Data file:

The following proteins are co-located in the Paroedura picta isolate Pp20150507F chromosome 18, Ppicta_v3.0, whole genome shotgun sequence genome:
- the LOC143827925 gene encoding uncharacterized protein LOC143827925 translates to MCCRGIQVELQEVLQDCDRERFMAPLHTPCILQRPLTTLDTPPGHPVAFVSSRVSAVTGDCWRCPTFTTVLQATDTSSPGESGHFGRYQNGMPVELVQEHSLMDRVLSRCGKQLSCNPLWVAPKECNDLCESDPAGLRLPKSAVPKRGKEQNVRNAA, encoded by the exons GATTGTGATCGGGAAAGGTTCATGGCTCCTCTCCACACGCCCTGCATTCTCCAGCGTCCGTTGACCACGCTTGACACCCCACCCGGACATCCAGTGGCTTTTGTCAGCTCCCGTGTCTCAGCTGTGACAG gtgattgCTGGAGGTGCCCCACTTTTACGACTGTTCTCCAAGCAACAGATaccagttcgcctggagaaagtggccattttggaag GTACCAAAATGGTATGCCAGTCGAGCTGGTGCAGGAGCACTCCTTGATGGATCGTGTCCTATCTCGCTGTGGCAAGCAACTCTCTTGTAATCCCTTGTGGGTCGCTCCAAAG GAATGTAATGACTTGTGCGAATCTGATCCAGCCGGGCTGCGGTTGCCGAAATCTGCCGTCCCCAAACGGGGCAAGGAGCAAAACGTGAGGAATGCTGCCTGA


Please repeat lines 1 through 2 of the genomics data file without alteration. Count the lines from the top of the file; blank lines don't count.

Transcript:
The following proteins are co-located in the Paroedura picta isolate Pp20150507F chromosome 18, Ppicta_v3.0, whole genome shotgun sequence genome:
- the LOC143827925 gene encoding uncharacterized protein LOC143827925 translates to MCCRGIQVELQEVLQDCDRERFMAPLHTPCILQRPLTTLDTPPGHPVAFVSSRVSAVTGDCWRCPTFTTVLQATDTSSPGESGHFGRYQNGMPVELVQEHSLMDRVLSRCGKQLSCNPLWVAPKECNDLCESDPAGLRLPKSAVPKRGKEQNVRNAA, encoded by the exons GATTGTGATCGGGAAAGGTTCATGGCTCCTCTCCACACGCCCTGCATTCTCCAGCGTCCGTTGACCACGCTTGACACCCCACCCGGACATCCAGTGGCTTTTGTCAGCTCCCGTGTCTCAGCTGTGACAG gtgattgCTGGAGGTGCCCCACTTTTACGACTGTTCTCCAAGCAACAGATaccagttcgcctggagaaagtggccattttggaag GTACCAAAATGGTATGCCAGTCGAGCTGGTGCAGGAGCACTCCTTGATGGATCGTGTCCTATCTCGCTGTGGCAAGCAACTCTCTTGTAATCCCTTGTGGGTCGCTCCAAAG GAATGTAATGACTTGTGCGAATCTGATCCAGCCGGGCTGCGGTTGCCGAAATCTGCCGTCCCCAAACGGGGCAAGGAGCAAAACGTGAGGAATGCTGCCTGA